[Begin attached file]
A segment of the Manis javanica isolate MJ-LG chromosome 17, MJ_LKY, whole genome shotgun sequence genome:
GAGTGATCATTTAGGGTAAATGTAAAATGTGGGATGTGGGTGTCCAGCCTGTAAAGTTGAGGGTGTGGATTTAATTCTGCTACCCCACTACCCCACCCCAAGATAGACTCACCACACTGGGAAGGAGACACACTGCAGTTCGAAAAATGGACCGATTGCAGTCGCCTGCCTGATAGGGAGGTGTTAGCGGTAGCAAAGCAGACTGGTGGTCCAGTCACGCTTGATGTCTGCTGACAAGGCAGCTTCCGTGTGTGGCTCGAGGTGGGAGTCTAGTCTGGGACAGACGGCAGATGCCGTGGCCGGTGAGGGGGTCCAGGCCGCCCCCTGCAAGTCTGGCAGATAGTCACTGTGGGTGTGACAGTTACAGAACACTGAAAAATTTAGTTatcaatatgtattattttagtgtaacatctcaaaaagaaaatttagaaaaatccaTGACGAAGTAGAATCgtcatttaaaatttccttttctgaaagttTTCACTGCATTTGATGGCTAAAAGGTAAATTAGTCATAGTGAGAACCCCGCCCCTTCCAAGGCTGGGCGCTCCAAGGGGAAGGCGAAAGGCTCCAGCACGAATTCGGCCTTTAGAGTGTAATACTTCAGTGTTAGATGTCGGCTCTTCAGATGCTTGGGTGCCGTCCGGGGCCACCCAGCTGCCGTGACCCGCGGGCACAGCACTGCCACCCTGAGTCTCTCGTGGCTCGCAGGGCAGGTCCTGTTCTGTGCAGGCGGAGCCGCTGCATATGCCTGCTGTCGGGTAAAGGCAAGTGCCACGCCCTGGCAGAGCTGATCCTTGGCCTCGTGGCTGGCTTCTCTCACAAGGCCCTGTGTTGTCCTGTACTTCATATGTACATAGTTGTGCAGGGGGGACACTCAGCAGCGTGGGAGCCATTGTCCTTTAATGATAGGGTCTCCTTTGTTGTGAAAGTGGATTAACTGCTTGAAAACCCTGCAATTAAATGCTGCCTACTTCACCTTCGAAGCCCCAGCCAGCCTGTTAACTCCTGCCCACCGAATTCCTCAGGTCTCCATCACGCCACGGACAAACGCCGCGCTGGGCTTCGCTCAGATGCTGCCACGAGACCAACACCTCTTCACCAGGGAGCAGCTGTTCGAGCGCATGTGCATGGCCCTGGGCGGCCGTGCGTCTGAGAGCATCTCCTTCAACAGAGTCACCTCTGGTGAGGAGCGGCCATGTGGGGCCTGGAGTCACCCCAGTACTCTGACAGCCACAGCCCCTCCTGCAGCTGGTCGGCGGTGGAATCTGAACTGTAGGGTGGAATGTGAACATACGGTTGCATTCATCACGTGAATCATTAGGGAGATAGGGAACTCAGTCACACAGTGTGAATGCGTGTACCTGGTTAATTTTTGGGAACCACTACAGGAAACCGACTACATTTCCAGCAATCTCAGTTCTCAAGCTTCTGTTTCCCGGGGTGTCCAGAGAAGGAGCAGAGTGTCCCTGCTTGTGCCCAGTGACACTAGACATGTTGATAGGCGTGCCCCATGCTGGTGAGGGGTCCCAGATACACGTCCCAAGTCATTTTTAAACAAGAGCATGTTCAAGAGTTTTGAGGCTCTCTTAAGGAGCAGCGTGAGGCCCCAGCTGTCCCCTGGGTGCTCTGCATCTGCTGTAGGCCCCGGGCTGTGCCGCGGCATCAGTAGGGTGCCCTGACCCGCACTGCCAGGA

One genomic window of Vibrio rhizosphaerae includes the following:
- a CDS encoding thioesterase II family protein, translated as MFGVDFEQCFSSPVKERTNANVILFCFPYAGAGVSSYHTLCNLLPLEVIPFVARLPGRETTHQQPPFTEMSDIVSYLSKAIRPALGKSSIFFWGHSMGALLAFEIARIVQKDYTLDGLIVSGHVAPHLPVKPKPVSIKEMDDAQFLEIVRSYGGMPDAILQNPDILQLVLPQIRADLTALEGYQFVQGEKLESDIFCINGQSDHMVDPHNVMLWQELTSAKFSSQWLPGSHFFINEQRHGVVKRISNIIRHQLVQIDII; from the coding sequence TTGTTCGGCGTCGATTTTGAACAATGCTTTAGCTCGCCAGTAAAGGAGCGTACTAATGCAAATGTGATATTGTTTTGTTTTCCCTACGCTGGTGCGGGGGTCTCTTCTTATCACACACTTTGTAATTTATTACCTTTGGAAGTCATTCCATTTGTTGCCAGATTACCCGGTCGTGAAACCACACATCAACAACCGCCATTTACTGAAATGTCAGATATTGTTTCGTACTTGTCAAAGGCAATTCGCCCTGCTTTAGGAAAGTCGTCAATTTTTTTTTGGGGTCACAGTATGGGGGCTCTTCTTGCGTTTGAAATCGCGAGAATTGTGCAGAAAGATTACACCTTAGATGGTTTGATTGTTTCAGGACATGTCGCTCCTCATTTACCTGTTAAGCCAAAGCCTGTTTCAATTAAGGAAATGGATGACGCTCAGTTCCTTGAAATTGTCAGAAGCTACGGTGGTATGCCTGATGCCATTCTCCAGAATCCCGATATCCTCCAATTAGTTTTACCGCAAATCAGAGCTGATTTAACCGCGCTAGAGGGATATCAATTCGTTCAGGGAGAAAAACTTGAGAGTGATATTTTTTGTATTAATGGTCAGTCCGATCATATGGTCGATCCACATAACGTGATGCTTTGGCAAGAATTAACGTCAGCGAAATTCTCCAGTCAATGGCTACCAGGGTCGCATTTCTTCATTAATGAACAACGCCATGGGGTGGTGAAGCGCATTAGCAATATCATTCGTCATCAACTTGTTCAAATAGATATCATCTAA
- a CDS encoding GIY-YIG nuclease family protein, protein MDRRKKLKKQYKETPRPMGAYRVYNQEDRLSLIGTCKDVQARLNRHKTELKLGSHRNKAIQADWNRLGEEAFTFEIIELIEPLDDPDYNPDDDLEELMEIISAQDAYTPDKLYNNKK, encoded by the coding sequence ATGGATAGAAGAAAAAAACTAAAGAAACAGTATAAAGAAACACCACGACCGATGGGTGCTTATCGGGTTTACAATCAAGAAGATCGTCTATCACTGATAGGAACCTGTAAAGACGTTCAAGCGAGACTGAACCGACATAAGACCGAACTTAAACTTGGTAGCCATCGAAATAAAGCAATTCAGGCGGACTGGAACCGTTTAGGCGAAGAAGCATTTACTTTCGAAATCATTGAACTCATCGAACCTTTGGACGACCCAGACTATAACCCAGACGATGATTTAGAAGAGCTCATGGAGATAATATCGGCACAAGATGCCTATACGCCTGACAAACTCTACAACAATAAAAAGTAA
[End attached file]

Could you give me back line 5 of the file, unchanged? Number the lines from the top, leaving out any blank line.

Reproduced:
- a CDS encoding GIY-YIG nuclease family protein, protein MDRRKKLKKQYKETPRPMGAYRVYNQEDRLSLIGTCKDVQARLNRHKTELKLGSHRNKAIQADWNRLGEEAFTFEIIELIEPLDDPDYNPDDDLEELMEIISAQDAYTPDKLYNNKK, encoded by the coding sequence ATGGATAGAAGAAAAAAACTAAAGAAACAGTATAAAGAAACACCACGACCGATGGGTGCTTATCGGGTTTACAATCAAGAAGATCGTCTATCACTGATAGGAACCTGTAAAGACGTTCAAGCGAGACTGAACCGACATAAGACCGAACTTAAACTTGGTAGCCATCGAAATAAAGCAATTCAGGCGGACTGGAACCGTTTAGGCGAAGAAGCATTTACTTTCGAAATCATTGAACTCATCGAACCTTTGGACGACCCAGACTATAACCCAGACGATGATTTAGAAGAGCTCATGGAGATAATATCGGCACAAGATGCCTATACGCCTGACAAACTCTACAACAATAAAAAGTAA